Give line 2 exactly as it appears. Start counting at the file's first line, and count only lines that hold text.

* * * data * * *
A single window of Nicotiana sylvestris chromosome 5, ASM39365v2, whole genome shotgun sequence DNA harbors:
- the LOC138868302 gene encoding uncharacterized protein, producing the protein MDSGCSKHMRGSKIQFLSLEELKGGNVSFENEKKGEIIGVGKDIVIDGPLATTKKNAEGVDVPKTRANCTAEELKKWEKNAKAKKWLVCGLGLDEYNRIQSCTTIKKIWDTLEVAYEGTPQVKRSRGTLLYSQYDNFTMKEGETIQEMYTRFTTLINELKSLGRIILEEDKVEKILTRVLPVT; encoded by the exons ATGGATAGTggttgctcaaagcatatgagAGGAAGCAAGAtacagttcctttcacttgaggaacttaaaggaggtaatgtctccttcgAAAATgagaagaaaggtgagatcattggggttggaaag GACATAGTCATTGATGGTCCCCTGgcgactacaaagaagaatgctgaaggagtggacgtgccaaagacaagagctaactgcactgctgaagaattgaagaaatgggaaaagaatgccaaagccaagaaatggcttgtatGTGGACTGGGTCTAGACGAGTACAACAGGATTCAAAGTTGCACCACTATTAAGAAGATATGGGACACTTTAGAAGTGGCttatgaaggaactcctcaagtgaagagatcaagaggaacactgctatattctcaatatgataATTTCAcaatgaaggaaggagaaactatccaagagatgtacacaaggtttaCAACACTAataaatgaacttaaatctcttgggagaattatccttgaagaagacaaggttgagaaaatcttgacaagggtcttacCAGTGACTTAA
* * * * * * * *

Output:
- the LOC138868302 gene encoding uncharacterized protein, producing the protein MDSGCSKHMRGSKIQFLSLEELKGGNVSFENEKKGEIIGVGKDIVIDGPLATTKKNAEGVDVPKTRANCTAEELKKWEKNAKAKKWLVCGLGLDEYNRIQSCTTIKKIWDTLEVAYEGTPQVKRSRGTLLYSQYDNFTMKEGETIQEMYTRFTTLINELKSLGRIILEEDKVEKILTRVLPVT; encoded by the exons ATGGATAGTggttgctcaaagcatatgagAGGAAGCAAGAtacagttcctttcacttgaggaacttaaaggaggtaatgtctccttcgAAAATgagaagaaaggtgagatcattggggttggaaag GACATAGTCATTGATGGTCCCCTGgcgactacaaagaagaatgctgaaggagtggacgtgccaaagacaagagctaactgcactgctgaagaattgaagaaatgggaaaagaatgccaaagccaagaaatggcttgtatGTGGACTGGGTCTAGACGAGTACAACAGGATTCAAAGTTGCACCACTATTAAGAAGATATGGGACACTTTAGAAGTGGCttatgaaggaactcctcaagtgaagagatcaagaggaacactgctatattctcaatatgataATTTCAcaatgaaggaaggagaaactatccaagagatgtacacaaggtttaCAACACTAataaatgaacttaaatctcttgggagaattatccttgaagaagacaaggttgagaaaatcttgacaagggtcttacCAGTGACTTAA